fiancé

noun
fi·​an·​cé | \ ˌfē-ˌän-ˈsā How to pronounce fiancé (audio) , fē-ˈän-ˌsā\

Definition of fiancé

: a man engaged to be married

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Synonyms for fiancé

Synonyms

betrothed, fiancée, intended

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Promises, Promises: The History of Affidavit, Affiance, & Fiancé

Affidavit refers to a written promise, and its Latin roots connect it to another kind of promise in English. It comes from a past tense form of the Latin verb affidare, meaning “to pledge”; in Latin, affidavit translates to “he or she has made a pledge.”

Affidare is also the root of affiance, an archaic English noun meaning “trust, faith, confidence,” “marriage contract or promise,” or a meaning that has completely fallen from use, “close or intimate relationship.” More familiar to modern English speakers is the verb affiance, meaning “to promise in marriage” or “to betroth.” It usually appears as a fancy-sounding participial adjective:

I like to give affianced friends a copy of Rebecca Mead’s book “One Perfect Day,” which exposes the ridiculous wedding industry.
—Mollie Hemingway, The Federalist, 7 October 2014

Affiance came through French to English in the 14th century, and, nearly 500 years later, the related French words fiancé and fiancée were added to English. Etymologically speaking, a fiancé or fiancée is a “promised one.”

Fiancé or fiancée?

People may well be anxious, when referring to their betrothed, to make sure that they use the correct term. So the fact that fiancé and fiancée are pronounced exactly the same may cause some degree of worry and uncertainty. These two words are borrowed directly from French, in which language they have equivalent but gendered meanings: fiancé refers to a man who is engaged to be married, and fiancée refers to a woman. We have, as of this date, no evidence suggesting that the meaning of either word is affected by the gender of the person to whom the fiancé or fiancée is engaged.

Examples of fiancé in a Sentence

Let me introduce my fiancé. couldn't wait to show off her fiancé to all of her relatives

Recent Examples on the Web

Erica Leung, 26, poses with her fiance Sze Sze, 28, for pre-wedding pictures in Prague. Los Angeles Times, "Czech Republic sees a surge in visitors from China, including many prenuptial couples," 3 Sep. 2019 Hernandez was survived by fiance Shayanna Jenkins and a daughter, Avielle Janelle. Dom Amore, courant.com, "Aaron Hernandez estate settles wrongful death lawsuit," 26 July 2019 His sister, wanting to ensure her older brother would be able to see her get married, flew up to Alaska with her fiance for an impromptu wedding, Wendy McCool said. Madeline Mcgee, Anchorage Daily News, "‘No time to wait’: After unprecedented cancer recovery, Wasilla man plans to make the most of the time he’s been given," 15 July 2019 Walter Quarles was riding in a vehicle with his fiance and another woman past the 1000 block of Suburban Avenue around 8:30 p.m. that evening when Laurence Christopher Wilson started yelling at him from the street. Sarah Horner, Twin Cities, "Dispute over a woman led to fatal shooting of man in St. Paul, charges say," 2 July 2019 Once at the restaurant in his neighborhood with Mary and her fiance, the slippery slope of Bigger’s attachment to his new life in the white world begins. Prince Shakur, Teen Vogue, ""Native Son" Reflects a World Where Young Black Men Are Often Set Up to Fail," 16 Apr. 2019 Liv's former fiance and on-again, off-again romantic interest, Major (Robert Buckley), has taken over Fillmore Graves and is trying for a less militant, more diplomatic approach to human/zombie relations. Jennifer Ouellette, Ars Technica, "Review: iZombie sets up strong fifth season, then whiffs the series finale," 5 Aug. 2019 After grabbing drinks on the 96th floor of the former John Hancock Center, Phil Bird, his wife, sister and her fiance got into an elevator with nine other people and headed to the ground floor. Alejandro Serrano, chicagotribune.com, "2 elevators got stuck at Chicago’s former John Hancock Center over a recent weekend: ‘I don’t know what they have to do’," 29 July 2019 Those watching the Boston Red Sox-New York Yankees game on ESPN on Sunday night were treated to (horrified by) the sight of Jennifer Lopez surprising fiance Alex Rodriguez in the booth with a birthday cake during the telecast. Los Angeles Times, "Jockey Norberto Arroyo Jr. stays dry in any situation," 29 July 2019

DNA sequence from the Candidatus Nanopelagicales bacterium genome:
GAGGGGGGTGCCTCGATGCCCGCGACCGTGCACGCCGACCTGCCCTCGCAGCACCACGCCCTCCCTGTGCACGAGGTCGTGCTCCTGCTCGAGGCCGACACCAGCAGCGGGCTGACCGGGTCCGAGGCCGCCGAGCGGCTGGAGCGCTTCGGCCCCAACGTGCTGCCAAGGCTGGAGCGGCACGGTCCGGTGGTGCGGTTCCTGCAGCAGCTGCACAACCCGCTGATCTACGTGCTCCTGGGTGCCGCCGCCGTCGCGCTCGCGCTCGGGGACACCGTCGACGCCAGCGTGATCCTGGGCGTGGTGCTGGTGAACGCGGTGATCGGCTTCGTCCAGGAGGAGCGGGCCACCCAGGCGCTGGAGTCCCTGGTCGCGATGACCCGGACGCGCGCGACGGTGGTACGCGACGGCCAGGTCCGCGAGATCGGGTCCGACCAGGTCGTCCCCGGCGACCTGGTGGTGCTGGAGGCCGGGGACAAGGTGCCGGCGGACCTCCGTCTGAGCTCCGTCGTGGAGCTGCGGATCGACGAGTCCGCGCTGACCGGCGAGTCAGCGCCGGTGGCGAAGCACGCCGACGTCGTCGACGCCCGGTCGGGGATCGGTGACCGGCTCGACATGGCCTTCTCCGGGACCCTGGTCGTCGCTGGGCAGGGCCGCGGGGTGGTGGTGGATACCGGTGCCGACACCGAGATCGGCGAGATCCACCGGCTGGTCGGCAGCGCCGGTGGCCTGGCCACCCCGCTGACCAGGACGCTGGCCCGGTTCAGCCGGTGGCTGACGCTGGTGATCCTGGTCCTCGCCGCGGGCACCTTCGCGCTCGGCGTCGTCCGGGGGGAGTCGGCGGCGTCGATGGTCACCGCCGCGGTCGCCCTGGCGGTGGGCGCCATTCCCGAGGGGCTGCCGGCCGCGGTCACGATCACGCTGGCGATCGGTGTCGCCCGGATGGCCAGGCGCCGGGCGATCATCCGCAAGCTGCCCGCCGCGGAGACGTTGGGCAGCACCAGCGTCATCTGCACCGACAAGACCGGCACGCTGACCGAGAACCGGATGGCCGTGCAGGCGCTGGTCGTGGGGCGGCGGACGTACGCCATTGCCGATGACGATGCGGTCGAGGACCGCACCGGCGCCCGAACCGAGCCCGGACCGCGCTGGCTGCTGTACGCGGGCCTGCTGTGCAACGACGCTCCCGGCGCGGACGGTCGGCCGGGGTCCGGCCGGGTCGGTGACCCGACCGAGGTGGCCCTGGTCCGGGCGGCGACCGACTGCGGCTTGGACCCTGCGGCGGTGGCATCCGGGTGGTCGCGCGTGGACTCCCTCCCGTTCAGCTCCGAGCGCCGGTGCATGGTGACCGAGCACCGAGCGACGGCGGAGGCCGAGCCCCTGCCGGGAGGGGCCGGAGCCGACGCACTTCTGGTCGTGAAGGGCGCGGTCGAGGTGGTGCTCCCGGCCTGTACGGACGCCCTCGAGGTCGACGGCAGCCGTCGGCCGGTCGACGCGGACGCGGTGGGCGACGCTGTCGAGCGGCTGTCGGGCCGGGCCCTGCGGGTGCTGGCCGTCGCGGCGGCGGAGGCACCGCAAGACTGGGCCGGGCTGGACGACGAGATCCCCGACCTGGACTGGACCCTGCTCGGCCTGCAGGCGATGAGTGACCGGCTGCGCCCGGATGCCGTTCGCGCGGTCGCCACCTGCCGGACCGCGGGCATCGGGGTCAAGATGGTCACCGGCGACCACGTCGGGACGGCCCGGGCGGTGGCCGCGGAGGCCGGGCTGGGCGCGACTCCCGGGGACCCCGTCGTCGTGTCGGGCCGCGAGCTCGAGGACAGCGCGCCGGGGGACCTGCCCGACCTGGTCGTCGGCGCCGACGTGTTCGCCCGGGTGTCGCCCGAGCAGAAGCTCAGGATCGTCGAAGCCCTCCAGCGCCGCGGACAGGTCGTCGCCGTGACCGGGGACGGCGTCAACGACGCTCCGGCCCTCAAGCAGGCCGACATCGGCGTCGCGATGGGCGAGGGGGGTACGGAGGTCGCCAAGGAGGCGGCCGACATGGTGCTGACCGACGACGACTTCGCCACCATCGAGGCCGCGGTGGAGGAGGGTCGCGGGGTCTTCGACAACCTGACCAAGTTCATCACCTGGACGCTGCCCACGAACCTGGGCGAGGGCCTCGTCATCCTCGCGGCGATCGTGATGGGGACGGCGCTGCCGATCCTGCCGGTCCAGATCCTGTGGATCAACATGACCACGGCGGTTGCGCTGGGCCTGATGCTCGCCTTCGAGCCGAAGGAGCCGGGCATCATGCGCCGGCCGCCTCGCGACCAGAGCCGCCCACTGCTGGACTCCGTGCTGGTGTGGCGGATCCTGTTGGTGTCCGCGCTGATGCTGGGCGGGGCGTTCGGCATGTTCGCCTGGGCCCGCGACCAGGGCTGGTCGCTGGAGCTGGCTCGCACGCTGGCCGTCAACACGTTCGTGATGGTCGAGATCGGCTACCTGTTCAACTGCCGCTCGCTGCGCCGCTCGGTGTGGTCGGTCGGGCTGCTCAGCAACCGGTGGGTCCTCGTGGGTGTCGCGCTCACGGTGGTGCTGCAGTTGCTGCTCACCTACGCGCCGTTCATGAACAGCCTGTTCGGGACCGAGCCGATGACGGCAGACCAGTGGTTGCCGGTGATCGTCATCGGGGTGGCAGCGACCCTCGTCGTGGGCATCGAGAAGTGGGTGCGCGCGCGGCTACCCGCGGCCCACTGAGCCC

These example sentences are selected automatically from various online news sources to reflect current usage of the word 'fiancé.' Views expressed in the examples do not represent the opinion of Merriam-Webster or its editors. Send us feedback.

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First Known Use of fiancé

1838, in the meaning defined above

History and Etymology for fiancé

French, from Middle French, from past participle of fiancer to promise, betroth, from Old French fiancier, from fiance promise, trust, from fier to trust, from Vulgar Latin *fidare, alteration of Latin fidere — more at bide

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Dictionary Entries near fiancé

FIA

fiacre

fiador

fiancé

fiancée

fianchetto

Fianna

Statistics for fiancé

Last Updated

8 Sep 2019

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Time Traveler for fiancé

The first known use of fiancé was in 1838

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More Definitions for fiancé

fiancé

noun
fi·​an·​cé | \ ˌfē-ˌän-ˈsā\

Kids Definition of fiancé

: a man that a woman is engaged to be married to

More from Merriam-Webster on fiancé

Rhyming Dictionary: Words that rhyme with fiancé

Thesaurus: All synonyms and antonyms for fiancé

Spanish Central: Translation of fiancé

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authorized for issue (as a bond)

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